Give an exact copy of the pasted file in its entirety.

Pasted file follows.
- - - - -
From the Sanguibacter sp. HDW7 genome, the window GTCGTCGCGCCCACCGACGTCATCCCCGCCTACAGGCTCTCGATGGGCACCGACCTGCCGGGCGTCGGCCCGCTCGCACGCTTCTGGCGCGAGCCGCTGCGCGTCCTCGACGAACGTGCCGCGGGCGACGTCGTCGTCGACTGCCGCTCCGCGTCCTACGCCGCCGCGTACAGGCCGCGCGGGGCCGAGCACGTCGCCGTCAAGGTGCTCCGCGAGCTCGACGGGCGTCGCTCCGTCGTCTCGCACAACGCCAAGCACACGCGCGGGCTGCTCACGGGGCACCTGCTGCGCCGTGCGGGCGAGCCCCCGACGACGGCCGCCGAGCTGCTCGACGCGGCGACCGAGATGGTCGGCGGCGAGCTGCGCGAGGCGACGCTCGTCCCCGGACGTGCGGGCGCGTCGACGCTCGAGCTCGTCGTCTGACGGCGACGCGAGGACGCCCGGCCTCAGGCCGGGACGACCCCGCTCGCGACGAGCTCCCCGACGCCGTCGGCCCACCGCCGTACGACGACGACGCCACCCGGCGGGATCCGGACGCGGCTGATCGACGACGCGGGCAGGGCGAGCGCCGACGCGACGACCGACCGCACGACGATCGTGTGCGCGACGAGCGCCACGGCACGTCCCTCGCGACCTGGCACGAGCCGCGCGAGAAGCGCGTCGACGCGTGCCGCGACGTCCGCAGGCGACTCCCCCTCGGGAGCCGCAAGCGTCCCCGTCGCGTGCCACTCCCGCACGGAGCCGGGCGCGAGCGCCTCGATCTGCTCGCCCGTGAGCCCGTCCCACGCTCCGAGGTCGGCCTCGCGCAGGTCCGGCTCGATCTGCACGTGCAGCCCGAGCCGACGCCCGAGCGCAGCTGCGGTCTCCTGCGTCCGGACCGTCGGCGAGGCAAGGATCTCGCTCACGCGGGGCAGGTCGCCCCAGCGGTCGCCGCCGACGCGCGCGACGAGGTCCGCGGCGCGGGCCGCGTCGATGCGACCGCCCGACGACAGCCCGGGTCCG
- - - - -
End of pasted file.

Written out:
From the Sanguibacter sp. HDW7 genome, the window GTCGTCGCGCCCACCGACGTCATCCCCGCCTACAGGCTCTCGATGGGCACCGACCTGCCGGGCGTCGGCCCGCTCGCACGCTTCTGGCGCGAGCCGCTGCGCGTCCTCGACGAACGTGCCGCGGGCGACGTCGTCGTCGACTGCCGCTCCGCGTCCTACGCCGCCGCGTACAGGCCGCGCGGGGCCGAGCACGTCGCCGTCAAGGTGCTCCGCGAGCTCGACGGGCGTCGCTCCGTCGTCTCGCACAACGCCAAGCACACGCGCGGGCTGCTCACGGGGCACCTGCTGCGCCGTGCGGGCGAGCCCCCGACGACGGCCGCCGAGCTGCTCGACGCGGCGACCGAGATGGTCGGCGGCGAGCTGCGCGAGGCGACGCTCGTCCCCGGACGTGCGGGCGCGTCGACGCTCGAGCTCGTCGTCTGACGGCGACGCGAGGACGCCCGGCCTCAGGCCGGGACGACCCCGCTCGCGACGAGCTCCCCGACGCCGTCGGCCCACCGCCGTACGACGACGACGCCACCCGGCGGGATCCGGACGCGGCTGATCGACGACGCGGGCAGGGCGAGCGCCGACGCGACGACCGACCGCACGACGATCGTGTGCGCGACGAGCGCCACGGCACGTCCCTCGCGACCTGGCACGAGCCGCGCGAGAAGCGCGTCGACGCGTGCCGCGACGTCCGCAGGCGACTCCCCCTCGGGAGCCGCAAGCGTCCCCGTCGCGTGCCACTCCCGCACGGAGCCGGGCGCGAGCGCCTCGATCTGCTCGCCCGTGAGCCCGTCCCACGCTCCGAGGTCGGCCTCGCGCAGGTCCGGCTCGATCTGCACGTGCAGCCCGAGCCGACGCCCGAGCGCAGCTGCGGTCTCCTGCGTCCGGACCGTCGGCGAGGCAAGGATCTCGCTCACGCGGGGCAGGTCGCCCCAGCGGTCGCCGCCGACGCGCGCGACGAGGTCCGCGGCGCGGGCCGCGTCGATGCGACCGCCCGACGACAGCCCGGGTCCG